Presentation on RFID and GPS

inspectorwormsElectronics - Devices

Nov 27, 2013 (3 years and 10 months ago)


Presentation on RFID and GPS

Fletcher Bacon



Short for
ystem, a worldwide MEO satellite navigational system formed by 24
satellites orbiting the earth and their corresponding receivers on the earth. The satellites orbit the
earth at approximately 12,000 miles above the surface and make two complete orbits every 24
hours. The GPS satellites continuously transmit digital radio signals that contain data on the
satellites location and the exact time to the earth
bound receivers. The satellites are equipped with
atomic clocks that are precise to within a billionth of a second. Based on this information the
receivers know how long it takes for the signal to reach the receiver on earth. As each signal travels
at the speed of light, the longer it takes the receiver to get the signal, the farther away the satellite
is. By knowing how far away a satellite is, the receiver knows that it is located somewhere on the
surface of an imaginary sphere centered at the satellite. By using three satellites, GPS can calculate
the longitude and latitude of the receiver based on where the three spheres intersect. By using four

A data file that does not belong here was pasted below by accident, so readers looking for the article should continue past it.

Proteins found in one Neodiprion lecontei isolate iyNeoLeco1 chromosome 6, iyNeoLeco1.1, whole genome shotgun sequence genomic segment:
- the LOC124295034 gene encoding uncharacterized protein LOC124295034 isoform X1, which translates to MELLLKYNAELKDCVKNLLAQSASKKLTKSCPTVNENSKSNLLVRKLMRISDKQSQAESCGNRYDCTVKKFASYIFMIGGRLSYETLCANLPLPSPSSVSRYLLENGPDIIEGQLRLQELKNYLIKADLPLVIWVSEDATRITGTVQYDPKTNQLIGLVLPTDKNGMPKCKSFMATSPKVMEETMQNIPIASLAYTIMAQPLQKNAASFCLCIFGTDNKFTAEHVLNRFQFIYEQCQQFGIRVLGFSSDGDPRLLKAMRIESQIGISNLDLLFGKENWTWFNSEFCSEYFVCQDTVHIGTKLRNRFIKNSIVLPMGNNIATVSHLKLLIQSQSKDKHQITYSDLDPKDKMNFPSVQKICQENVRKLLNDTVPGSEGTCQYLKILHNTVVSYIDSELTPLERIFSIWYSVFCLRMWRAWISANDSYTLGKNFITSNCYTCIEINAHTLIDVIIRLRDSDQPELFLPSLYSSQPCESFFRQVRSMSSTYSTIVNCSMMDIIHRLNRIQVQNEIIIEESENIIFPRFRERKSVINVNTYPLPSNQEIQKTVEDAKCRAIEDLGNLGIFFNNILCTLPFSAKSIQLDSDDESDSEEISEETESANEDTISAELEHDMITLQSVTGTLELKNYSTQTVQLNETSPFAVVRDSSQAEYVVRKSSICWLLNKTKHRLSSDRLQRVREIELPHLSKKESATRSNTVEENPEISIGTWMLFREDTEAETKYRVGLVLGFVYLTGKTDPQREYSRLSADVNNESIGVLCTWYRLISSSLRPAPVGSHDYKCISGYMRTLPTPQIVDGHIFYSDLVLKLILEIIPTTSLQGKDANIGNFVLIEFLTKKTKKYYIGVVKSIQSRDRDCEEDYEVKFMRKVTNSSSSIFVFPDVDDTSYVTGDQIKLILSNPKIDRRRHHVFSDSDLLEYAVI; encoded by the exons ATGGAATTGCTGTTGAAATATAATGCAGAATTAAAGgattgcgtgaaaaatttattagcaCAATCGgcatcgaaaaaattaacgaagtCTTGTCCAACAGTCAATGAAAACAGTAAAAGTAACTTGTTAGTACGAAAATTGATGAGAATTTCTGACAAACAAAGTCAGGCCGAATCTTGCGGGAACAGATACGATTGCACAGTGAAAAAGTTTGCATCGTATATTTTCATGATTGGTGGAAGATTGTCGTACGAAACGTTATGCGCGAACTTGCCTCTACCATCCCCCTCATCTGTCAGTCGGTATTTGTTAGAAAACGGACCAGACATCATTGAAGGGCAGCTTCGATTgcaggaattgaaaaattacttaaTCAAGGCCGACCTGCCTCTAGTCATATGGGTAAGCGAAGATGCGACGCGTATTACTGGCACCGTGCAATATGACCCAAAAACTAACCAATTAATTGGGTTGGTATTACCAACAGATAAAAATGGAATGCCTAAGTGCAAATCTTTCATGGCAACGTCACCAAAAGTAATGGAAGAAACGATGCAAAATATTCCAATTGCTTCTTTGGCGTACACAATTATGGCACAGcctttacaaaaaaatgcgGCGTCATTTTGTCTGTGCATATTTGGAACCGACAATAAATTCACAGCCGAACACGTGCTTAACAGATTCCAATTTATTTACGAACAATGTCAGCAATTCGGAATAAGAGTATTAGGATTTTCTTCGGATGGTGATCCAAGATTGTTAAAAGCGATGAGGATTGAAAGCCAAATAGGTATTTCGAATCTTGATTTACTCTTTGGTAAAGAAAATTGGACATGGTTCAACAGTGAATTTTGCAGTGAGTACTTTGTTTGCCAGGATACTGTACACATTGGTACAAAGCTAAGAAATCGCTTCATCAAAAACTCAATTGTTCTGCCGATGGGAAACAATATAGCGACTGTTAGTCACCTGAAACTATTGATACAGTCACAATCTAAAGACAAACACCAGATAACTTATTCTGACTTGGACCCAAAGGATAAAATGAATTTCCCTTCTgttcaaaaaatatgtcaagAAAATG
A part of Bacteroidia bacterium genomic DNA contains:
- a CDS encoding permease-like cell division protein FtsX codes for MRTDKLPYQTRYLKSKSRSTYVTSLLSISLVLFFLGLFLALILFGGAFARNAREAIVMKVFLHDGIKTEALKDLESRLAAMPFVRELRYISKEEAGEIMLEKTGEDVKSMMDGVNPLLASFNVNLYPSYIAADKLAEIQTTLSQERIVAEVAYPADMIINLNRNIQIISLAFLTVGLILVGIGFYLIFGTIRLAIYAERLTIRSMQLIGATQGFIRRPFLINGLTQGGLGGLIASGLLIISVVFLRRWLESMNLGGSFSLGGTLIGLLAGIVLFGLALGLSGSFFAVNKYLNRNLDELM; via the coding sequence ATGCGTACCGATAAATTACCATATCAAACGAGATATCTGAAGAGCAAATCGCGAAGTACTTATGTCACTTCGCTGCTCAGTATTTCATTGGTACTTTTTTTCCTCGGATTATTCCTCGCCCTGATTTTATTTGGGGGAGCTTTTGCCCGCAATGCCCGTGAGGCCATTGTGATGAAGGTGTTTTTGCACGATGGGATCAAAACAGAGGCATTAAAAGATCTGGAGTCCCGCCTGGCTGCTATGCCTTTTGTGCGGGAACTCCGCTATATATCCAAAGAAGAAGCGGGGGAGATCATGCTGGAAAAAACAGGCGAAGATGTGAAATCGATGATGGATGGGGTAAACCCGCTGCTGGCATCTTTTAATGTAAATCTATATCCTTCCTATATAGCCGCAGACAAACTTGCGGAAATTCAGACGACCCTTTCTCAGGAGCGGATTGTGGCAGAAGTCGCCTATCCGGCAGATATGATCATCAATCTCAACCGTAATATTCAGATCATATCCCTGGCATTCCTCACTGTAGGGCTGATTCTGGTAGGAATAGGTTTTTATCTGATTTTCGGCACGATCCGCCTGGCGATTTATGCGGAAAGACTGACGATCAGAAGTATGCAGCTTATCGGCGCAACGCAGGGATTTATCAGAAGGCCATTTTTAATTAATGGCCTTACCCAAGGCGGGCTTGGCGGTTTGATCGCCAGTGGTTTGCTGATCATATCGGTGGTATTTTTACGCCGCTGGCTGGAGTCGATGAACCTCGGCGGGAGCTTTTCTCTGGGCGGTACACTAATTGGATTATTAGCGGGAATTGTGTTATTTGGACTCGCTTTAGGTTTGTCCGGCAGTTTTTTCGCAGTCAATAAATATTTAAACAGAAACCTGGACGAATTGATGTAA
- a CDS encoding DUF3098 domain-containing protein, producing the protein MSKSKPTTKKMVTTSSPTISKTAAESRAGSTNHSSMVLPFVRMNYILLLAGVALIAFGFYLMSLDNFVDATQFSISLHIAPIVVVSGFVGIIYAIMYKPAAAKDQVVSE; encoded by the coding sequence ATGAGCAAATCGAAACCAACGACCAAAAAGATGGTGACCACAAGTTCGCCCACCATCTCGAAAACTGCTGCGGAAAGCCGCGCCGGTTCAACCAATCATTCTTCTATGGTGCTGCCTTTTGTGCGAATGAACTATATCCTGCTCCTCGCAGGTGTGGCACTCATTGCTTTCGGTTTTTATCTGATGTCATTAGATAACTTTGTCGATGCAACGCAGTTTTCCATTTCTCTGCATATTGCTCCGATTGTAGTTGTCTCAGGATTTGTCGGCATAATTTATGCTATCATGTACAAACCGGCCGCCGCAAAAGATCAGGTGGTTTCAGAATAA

satellites, GPS can also determine altitude.

GPS was developed and is operated by the U.S. Department of Defense. It was originally called
NAVSTAR (Navigation System with Timing and Ranging). Before its civilian applications, GPS was
used to provide all
weather round
clock navigation capabilities for military ground, sea, and air

GPS has applications beyond navigation and location determination. GPS can be used for
cartography, forestry, mineral exploration, wildlife habitation management, monitoring the
movement of people and things and bringing precise timing to the world.


An ideal world,

what issues can

you think of?


(pronounced as separate letters) Short for
, a technology similar in
theory to bar code identification. With RFID, the electromagnetic or electrostatic coupling in the RF
portion of the electromagnetic spectrum is used to transmit signals. An RFID system consists of an
antenna and a transceiver, which read the radio frequency and transfer the information to a
processing device, and a transponder, or tag, which is an integrated circuit containing the RF
circuitry and information to be transmitted.

RFID systems can be used just about anywhere, from clothing tags to missiles to pet tags to food

anywhere that a unique identification system is needed. The tag can carry information as simple as
a pet owners name and address or the cleaning instruction on a sweater to as complex as
instructions on how to assemble a car. Some auto manufacturers use RFID systems to move cars
through an assembly line. At each successive stage of production, the RFID tag tells the computers
what the next step of automated assembly is.

One of the key differences between RFID and bar code technology is RFID eliminates the need for
sight reading that bar coding depends on. Also, RFID scanning can be done at greater
distances than bar code scanning. High frequency RFID systems (850 MHz to 950 MHz and 2.4 GHz
to 2.5 GHz) offer transmission ranges of more than 90 feet, although wavelengths in the 2.4 GHz
range are absorbed by water (the human body) and therefore has limitations.

RFID is also called dedicated short range communication (DSRC).